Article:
More Kinder-branded chocolate products are being recalled from New Zealand shelves due to fears of possible contamination with salmonella bacteria.
Last week, it was announced that Kinder Surprise Maxi 100g (Natoons variety) with batch number L298R03UNB and a best before date of August 23, 2022 were affected by the possible contamination and had been recalled from New Zealand retailers.
In a statement on Tuesday afternoon, the Ministry for Primary Industries (MPI) confirmed that multinational confectionery manufacturer Ferrero has extended its global recall to include additional Kinder chocolates that are available to buy in New Zealand.
Kiwis should discard or return any Kinder-branded products that were made in Belgium, MPI has warned. This information is available on the label.
"The previous recall covered named products with best before dates up to October 7, 2022," said deputy director-general of New Zealand Food Safety, Vincent Arbuckle.
"Products under recall have expanded to include any Kinder product made in Belgium, including all batches and date ranges. All products affected by the recall will have 'Made in Belgium' on the label."
Ferrero has confirmed the following products have been imported:
- All batches of Kinder Surprise Maxi Eggs (100g) - White, Natoons, Frozen, Christmas and Miraculous Range
- All batches and sizes of Kinder Mini Eggs Hazelnut
- All batches of Kinder Happy Moments Ballotin (190g) - Christmas product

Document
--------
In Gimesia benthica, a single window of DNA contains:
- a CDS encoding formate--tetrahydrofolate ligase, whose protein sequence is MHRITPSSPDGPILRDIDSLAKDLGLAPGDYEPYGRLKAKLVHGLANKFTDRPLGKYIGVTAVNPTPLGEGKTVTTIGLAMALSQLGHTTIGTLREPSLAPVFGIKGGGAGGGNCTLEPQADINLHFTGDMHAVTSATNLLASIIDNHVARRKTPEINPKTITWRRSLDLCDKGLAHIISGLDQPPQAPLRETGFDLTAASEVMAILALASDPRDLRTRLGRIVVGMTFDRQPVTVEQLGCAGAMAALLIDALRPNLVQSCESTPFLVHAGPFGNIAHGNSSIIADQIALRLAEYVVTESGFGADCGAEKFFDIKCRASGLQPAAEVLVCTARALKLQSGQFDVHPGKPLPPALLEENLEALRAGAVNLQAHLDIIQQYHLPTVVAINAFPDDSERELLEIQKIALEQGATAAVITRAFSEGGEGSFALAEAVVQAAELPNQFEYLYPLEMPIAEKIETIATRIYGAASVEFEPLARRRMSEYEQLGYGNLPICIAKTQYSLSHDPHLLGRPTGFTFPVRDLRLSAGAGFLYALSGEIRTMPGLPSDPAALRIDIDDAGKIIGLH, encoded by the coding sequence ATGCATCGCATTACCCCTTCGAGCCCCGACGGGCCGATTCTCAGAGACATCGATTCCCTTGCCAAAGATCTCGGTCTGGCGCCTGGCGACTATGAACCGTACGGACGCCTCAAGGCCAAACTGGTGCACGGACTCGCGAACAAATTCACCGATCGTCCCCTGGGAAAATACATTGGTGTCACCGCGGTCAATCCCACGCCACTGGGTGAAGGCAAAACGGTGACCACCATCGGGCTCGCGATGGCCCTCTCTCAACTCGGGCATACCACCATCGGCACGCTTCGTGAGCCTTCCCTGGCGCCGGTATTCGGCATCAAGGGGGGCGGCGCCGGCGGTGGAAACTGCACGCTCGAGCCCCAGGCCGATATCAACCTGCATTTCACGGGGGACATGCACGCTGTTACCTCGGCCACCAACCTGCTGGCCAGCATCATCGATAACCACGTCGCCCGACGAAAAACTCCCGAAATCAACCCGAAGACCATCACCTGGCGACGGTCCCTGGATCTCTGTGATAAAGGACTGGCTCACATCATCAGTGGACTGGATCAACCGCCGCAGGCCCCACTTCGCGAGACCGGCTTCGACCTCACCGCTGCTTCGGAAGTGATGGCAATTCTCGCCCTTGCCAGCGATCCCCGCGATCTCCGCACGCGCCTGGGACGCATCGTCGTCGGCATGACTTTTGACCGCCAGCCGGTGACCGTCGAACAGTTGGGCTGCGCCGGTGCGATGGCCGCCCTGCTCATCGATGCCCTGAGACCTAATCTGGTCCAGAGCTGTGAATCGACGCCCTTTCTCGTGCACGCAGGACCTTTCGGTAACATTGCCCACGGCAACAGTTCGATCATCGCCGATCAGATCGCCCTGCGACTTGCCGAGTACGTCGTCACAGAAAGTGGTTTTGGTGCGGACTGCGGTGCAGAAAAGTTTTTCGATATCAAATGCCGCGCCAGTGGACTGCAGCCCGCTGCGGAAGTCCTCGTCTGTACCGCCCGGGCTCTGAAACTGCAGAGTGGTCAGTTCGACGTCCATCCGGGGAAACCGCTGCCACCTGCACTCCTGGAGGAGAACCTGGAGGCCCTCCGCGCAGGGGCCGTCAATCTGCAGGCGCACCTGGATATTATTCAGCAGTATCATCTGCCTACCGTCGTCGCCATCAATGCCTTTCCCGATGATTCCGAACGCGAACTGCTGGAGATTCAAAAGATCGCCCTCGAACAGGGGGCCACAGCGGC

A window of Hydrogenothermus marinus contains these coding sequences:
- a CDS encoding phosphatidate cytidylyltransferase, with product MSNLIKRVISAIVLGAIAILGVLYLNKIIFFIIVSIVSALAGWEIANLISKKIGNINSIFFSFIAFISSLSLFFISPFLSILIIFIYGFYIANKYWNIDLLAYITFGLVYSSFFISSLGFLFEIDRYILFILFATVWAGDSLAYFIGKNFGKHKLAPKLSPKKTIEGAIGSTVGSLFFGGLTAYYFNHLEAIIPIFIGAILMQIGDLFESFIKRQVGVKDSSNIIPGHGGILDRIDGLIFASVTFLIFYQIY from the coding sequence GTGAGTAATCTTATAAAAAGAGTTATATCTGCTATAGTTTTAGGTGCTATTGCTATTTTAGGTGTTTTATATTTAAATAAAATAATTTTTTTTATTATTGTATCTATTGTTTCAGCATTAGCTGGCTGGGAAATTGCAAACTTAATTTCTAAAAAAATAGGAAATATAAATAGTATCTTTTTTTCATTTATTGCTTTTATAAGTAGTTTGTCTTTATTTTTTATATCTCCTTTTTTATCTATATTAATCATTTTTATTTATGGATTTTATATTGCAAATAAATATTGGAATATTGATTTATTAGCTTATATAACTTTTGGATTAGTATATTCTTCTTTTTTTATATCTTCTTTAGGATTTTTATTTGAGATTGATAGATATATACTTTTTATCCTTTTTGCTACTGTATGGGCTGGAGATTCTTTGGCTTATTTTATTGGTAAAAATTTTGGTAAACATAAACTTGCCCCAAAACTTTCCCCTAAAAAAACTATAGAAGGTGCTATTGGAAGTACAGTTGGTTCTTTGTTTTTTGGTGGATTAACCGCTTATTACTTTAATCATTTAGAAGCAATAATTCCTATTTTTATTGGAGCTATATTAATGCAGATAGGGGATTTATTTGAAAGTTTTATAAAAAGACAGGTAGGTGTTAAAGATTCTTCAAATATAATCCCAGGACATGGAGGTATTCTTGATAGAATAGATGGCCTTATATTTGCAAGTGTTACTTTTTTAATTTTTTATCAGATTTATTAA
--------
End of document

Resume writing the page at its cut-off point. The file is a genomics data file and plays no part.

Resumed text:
- All batches of Kinder (133g) with a plush toy - Christmas product.
These products have been available to purchase at major retailers throughout New Zealand including New World, Pak'n Save, Four Square, Countdown, FreshChoice, SuperValue, Kmart and The Warehouse stores, Arbuckle added. Some have also been sold at smaller local stores.
"The key thing to remember is to check the label of Kinder chocolates. If it says 'Made in Belgium' it will be covered by the recall and should be thrown away or returned to the place of purchase. If you are in any doubt, please return the product to the place of purchase," Arbuckle continued.
"We know these products, which contain small toys, are particularly popular with children, so we urge people to take every precaution. The effects of salmonella infection can be serious, particularly in children younger than five years, adults [aged] 65 and over, and people with weakened immune systems.
"If you or a family member has eaten product affected by the recall and have concerns for your health, seek medical advice. Salmonella infection can spread between people, so if you suspect you are affected please wash your hands thoroughly and avoid preparing food for others if possible.
"Most people infected with Salmonella develop diarrhoea, fever, and stomach cramps six hours to six days after being exposed to the bacteria. The illness usually lasts four to seven days, and most healthy adults recover without treatment.
"There are no reported cases of related illness in New Zealand. Affected product has not been re-exported."
More up-to-date information on the recall can be found on the Food Recall website.